With regards to women comedians, Lawrence has painted himself into a corner by claiming on the one hand that there aren’t a large number of women comics and on the other,  this small number of women comics is responsible for inferior female talent because male numbers are superior. Confused? Don’t be. It’s the anti-intellectual tripe of a knee-jerk reactionary. Like so many white [right-wing] males, Lawrence is playing the victim and it’s as if to say “It’s all the fault of those horrible wimmin with their feminism. They’re oppressing me”.  Lawrence is offering nothing new and is merely repeating the worn-out fallacy that women aren’t funny. Let me tell you something, Andrew, a lot of women are funnier than men, they just don’t get the same opportunities as white males who constantly refer to their genitalia and their apparent sexual inadequacies/perversions. Boring, huh?

The current malaise in British stand-up comedy is an indication of an overall malaise that hangs over this country like miasma. We have now entered a time when the very idea of tolerance is being pissed on, not only by right-wing politicians, but also by selfish misogynistic comics for cheap laughs, who believe they’re ‘pushing the boundaries’. The dominant discourses in this country have been orientated to the right for the last 35 years. People walk around talking in market-speak without realizing it. Other people repeat phrases like “Benefit claimants are addicted to the state” and “We need to have cuts” without thinking about them. Some, like Toby Young, believe that free speech means you can say anything you like without being criticized or being called an ‘idiot’ for it. However, if you’re tolerant and see immigration as a benefit to the nation, you’re shouted down, while those who oppose immigration complain that their voices “aren’t heard” even though the newspapers are full of articles complaining about immigration, and which rely on the usual myths, tropes and hyperbolic flights of fancy like “the country is crowded” to make their spurious points.

If comedy acts as a barometer for the political and social health of a nation, then Britain or, at least, England is a very sick patient indeed. It is obsessed with nostalgia and ready to blame its condition on everything but the system that produces inequalities and untold miseries. Instead, women, ethnic minorities and immigrants are scapegoated for a system that has comprehensively failed to deliver. Those in power in Westminster are happy to allow this continue and comedians like Andrew Lawrence are more than happy to act on their behalf. Sometimes I think the battles that we fought in the 1980s were for nothing.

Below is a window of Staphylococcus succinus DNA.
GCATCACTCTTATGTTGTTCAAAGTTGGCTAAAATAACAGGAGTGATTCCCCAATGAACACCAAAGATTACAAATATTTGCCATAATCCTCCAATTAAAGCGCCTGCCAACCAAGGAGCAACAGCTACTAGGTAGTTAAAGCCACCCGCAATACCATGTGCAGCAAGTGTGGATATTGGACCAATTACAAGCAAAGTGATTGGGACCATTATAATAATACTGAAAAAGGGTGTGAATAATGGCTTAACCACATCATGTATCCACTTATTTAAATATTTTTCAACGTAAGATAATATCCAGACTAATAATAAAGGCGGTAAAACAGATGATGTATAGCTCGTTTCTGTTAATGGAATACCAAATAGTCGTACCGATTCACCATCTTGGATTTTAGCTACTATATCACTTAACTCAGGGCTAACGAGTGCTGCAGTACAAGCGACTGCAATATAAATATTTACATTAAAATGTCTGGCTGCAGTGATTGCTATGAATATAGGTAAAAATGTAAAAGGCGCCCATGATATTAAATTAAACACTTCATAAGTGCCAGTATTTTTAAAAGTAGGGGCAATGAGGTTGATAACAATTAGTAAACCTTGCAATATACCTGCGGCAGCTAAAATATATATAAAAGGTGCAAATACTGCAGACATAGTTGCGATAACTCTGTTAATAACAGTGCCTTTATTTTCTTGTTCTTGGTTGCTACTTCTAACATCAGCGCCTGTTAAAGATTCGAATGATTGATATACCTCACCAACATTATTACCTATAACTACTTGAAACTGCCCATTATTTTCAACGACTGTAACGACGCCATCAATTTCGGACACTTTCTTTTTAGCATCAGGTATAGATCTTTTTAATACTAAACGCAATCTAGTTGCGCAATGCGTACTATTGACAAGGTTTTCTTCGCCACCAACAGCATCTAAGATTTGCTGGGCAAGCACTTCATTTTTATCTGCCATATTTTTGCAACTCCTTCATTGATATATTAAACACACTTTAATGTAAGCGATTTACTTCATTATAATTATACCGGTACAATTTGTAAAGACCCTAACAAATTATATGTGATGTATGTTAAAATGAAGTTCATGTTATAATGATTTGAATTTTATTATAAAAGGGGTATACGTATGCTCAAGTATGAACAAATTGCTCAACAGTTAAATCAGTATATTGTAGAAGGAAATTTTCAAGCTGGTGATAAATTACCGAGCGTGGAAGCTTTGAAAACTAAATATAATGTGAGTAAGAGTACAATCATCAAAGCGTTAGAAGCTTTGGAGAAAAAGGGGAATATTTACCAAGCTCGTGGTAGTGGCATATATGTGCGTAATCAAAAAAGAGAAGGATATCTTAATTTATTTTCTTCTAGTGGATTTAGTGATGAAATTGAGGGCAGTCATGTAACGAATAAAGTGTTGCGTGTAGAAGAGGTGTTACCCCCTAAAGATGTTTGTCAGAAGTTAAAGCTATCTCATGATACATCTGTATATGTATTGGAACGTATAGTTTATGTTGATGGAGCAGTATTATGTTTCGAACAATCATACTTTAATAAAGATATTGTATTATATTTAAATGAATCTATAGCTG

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Filed under Comedy, comedy, Ideologies, immigration, National Identity, Popular culture, racism, sexism, social class, Society & culture

Telegraph Comment of the Week (#22)

If it’s one thing the Right loves to do it’s to claim that it’s philosophically and epistemologically superior to the Left. Yet its constant rewriting of history actually demonstrates the opposite. In recent years, many on the Right have claimed that the Nazis are ‘left-wing’. Why? Because they can’t cope with the idea that the Nazis (and fascists) occupy a space further along from them on the political Right. They do this for two reasons: first, to smear the Left and second, to claim a tenuous moral superiority over them. The Nazis are ‘socialists’ they will exclaim because the word ‘socialist’ appears in their name. There can be no more a feeble rationalization. For example, the Australian Liberal Party, in spite of its name, is not a centre left party but a right-wing party. If you tell them that, they start hurling insults. Names count for nothing but try telling them that.

This week’s comment was found on a Delingtroll blog, which makes the same tired claims about how Nazis aren’t really right-wing. In this blog, he attempts to create a space between Nigel Farage and the Front National’s Marine Le Pen but ends up making himself look foolish and ignorant in the process. No mean feat for Delingpole or Dan Hannan, who is cited in this hilarious piece.